[arin-ppml] Draft Policy ARIN-2017-5: Equalization of Assignment Registration requirements between IPv4 and IPv6

Joe Provo ppml at rsuc.gweep.net
Thu Jul 20 16:34:33 EDT 2017

Hey David,

On Mon, Jul 17, 2017 at 01:54:08PM -0400, David R Huberman wrote:
> Hello Joe,
> Thanks for the reply. A reminder that I'm *asking* a genuine question. 

Sure, and I was supplying my genuine response. My personal hat is still 
firmly on my head, fwiw.

> Now, I wrote:
> >> Whois reassignments are not the proper place for the information LE 
> >> wants, in my opinion, and has almost no value to NOCs.
> Joe replied:
> > I find this assertion at odds with both my experience and direct
> > inquiries to those in the anti-abuse community.  Upon what basis
> > is it made?

Nit - I should have trimmed LE because my scope in response was 
regarding the NOC comment. I work in the operational realm, not legal

> So a few things.
> 1) I specifically said 'reassignments', and by that I meant end-user data. 
> I have always been in favor of 'reallocations' (to downstream ISPs) being 
> in Whois.

I find both to be of value in the data gathering phase of investigating 
anamolies, dealing with incidents, and so on. Frankly, most all data
sources are noisy and therefore multiple sources of medium confidence
are better than attempting to pin high confidence to fewer sources.

> 2) The *vast* majority (and we're talking 99%+ -- I've studied the data 
> many times) of end-user SWIP data is things like:
> AT&T Internet Services SBCIS-SIS80-1005 (NET-69-0-0-0-1) - 
> THE MEDICINE SHOPPE SBC069000000000030204 (NET-69-0-0-0-2) - 
> When you lookup the specific /29, you get:
> Address:        310 ORANGE ST
> City:           NEW HAVEN
> StateProv:      CT
> PostalCode:     06510
> Country:        US
> ... with vanilla AT*T contact information from the parent /17.
> Yes: I assert this data has no value to NOCs or general internetworking 
> operations, in my experience, and I wrote that I do not believe this is 
> the proper place for LE to be gleaning it's info. (That's a whole other 
> conversation, but it's my opinion here.)
> I don't understand how this SWIP data provides value in terms of 
> transparency?  It is, as others have noted, just giving out customer lists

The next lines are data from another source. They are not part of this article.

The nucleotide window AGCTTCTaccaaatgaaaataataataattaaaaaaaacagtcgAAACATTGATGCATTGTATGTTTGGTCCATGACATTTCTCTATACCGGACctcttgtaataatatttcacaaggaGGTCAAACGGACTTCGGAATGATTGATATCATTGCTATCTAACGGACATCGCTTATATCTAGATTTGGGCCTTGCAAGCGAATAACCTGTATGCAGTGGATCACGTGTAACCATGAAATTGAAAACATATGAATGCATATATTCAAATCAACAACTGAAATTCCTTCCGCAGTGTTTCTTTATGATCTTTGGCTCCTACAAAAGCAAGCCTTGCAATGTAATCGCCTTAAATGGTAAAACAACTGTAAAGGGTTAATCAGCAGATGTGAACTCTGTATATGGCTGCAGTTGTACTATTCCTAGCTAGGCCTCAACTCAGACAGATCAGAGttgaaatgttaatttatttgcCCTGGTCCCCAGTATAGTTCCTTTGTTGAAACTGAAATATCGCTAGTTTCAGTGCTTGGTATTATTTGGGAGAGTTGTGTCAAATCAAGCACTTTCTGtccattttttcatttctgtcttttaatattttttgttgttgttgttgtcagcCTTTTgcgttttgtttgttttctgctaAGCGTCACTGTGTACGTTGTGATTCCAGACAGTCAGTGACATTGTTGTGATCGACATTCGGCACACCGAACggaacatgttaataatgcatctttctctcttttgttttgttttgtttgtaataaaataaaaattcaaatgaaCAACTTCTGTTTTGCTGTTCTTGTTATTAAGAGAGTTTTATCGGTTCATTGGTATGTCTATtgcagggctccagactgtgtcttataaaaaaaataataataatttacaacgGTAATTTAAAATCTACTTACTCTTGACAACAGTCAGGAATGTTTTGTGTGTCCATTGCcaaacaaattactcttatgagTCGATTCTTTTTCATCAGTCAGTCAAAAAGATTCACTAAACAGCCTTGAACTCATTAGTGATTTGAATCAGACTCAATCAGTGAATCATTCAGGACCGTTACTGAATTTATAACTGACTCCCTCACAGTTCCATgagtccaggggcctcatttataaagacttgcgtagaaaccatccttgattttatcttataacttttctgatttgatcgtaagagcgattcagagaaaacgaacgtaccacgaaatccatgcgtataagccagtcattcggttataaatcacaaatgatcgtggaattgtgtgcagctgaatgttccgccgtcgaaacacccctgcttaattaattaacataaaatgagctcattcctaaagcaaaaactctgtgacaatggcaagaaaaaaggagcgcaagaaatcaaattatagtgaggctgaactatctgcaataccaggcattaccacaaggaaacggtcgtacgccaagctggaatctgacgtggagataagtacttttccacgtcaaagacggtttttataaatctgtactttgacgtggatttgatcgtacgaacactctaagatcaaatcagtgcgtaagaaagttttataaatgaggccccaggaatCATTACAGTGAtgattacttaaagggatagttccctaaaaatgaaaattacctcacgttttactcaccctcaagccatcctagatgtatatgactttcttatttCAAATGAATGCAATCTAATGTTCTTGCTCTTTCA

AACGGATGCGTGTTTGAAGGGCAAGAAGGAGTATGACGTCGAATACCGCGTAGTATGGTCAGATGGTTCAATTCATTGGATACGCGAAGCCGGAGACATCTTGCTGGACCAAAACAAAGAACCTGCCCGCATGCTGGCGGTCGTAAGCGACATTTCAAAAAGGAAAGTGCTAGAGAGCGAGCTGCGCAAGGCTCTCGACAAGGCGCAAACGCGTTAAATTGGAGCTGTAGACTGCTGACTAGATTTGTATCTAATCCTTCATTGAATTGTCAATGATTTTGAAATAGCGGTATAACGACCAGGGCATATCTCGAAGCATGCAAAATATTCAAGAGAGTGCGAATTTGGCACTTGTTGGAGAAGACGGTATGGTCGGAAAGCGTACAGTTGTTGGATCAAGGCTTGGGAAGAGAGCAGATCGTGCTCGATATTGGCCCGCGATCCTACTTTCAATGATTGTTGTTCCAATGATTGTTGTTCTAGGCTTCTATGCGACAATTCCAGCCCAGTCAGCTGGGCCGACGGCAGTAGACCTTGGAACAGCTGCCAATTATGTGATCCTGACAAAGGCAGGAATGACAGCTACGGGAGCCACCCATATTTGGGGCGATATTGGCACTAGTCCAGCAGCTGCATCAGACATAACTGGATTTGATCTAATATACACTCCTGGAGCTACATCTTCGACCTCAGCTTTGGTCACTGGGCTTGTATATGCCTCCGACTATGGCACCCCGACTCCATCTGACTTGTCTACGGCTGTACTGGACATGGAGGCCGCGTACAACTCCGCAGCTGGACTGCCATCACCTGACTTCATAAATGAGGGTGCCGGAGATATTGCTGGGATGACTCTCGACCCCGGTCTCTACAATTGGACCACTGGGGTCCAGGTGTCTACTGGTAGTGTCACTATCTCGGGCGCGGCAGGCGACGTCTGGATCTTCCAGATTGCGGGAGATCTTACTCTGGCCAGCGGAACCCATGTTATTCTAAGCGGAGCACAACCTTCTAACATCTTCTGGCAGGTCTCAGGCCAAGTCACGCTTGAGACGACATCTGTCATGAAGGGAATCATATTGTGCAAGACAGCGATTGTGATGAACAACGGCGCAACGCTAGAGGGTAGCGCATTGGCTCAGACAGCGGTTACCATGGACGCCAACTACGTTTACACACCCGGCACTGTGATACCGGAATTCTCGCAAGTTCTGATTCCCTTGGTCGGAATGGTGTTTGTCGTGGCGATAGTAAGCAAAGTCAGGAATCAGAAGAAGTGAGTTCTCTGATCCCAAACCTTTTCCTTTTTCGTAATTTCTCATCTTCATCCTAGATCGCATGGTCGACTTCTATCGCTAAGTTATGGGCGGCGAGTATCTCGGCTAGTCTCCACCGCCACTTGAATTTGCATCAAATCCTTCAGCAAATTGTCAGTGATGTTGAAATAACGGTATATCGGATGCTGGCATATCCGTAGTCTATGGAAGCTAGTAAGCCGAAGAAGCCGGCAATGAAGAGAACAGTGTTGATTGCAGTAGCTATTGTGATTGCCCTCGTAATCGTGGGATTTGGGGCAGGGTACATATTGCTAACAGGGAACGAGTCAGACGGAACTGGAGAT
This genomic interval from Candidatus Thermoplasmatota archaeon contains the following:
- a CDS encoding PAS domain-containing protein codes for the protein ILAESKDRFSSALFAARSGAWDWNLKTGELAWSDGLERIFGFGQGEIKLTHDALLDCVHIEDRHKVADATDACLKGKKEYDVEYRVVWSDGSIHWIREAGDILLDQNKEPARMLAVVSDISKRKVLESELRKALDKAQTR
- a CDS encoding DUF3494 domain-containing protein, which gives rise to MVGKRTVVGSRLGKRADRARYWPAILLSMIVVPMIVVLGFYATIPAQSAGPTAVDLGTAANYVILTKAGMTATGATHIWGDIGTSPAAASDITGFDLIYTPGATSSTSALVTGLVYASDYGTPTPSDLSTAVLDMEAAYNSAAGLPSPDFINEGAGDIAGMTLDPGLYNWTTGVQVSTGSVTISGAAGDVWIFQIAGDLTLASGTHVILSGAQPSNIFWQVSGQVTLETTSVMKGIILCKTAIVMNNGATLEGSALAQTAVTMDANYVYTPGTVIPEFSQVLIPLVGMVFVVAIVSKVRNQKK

> -- information which is typically considered confidential.  ARIN policy 
> *can* require this information, but *should* it?

Even if the published *contact* data is incorrect, it is a trivial step
to get contact data for the reassigned entity which is published via 
other vectors. Your straw-man provides me the info to contact the user 
of the designated resources directly ["Hi, you are owned"] rather than 
contact an entity with which I have no association. There are a vast 
number of organizations across the globe who will not accept external 
reports or contacts regardless of impact. If you aren't a customer or 
have subpeona power, you don't exist as they are optimized around call 
metrics.  Avoiding them is a win, and even if the direct contact ends 
up being fruitless, the attempt can be made (and documented for evidence 
if need be).

> Additing to this conversation, two other items:
> 3) Since 2004, when Dave Barger first got up to a microphone at an ARIN 
> meeting (Reston) and admitted that his company's SWIPs were non-compliant 
> because of software issues, we've had huge swaths of SWIP data that is 
> just wrong.  It's very difficult (especially at scale) to both publish and 
> maintain accurate SWIP data.  There's a real cost to requiring accurate 
> SWIP data for providers -- large and small.  If we're going to put this 
> cost on them for IPv6, I'd really like us to have a solid justification 
> that's relevant to 2017 network operations, and not based on what was true 
> in 1999.

Sadly those we can't rely upon for accurate SWIP data also couldn't be 
trusted for accurate rWHOIS data. I'd be interested in hearing other 
distributed options, and suspect there's an answer involving blockchain 
buried in there but I'm just not clever enough to unearth it.  If as a 
community we still value being able to get things done without involving 
legal action then providing an reasonable accounting of how an organization
is using the community's resources (and let's make no mistake - that is 
what the concensus pool of addressing *is*) is simply the cost of doing 
business. If recouping the cost of data publication and upkeep isn't 
built into their product or customer relations then they probably have
a broken business plan. 
> 4) And finally, we go back to an early convversation point that as 
> presently drafted, this policy idea (required SWIPs for IPv6) is not 
> enforceable by ARIN.  In a world where you generally do not go back to the 
> RIR for additional IPv6 prefixes, ARIN has no enforcement tools in the 
> policy -- and the one's they could have that I can envisage, I don't 
> support.

I see this to be a fundamental failing of our region's fragmented 
model.  We dither over things which are non-problems in other regions
due to decisions made quite some time ago... that would be a "2017 rather 
than 1999" conversation worth having, IMNSHO.



Posted from my personal account - see X-Disclaimer header.
Joe Provo / Gweep / Earthling 

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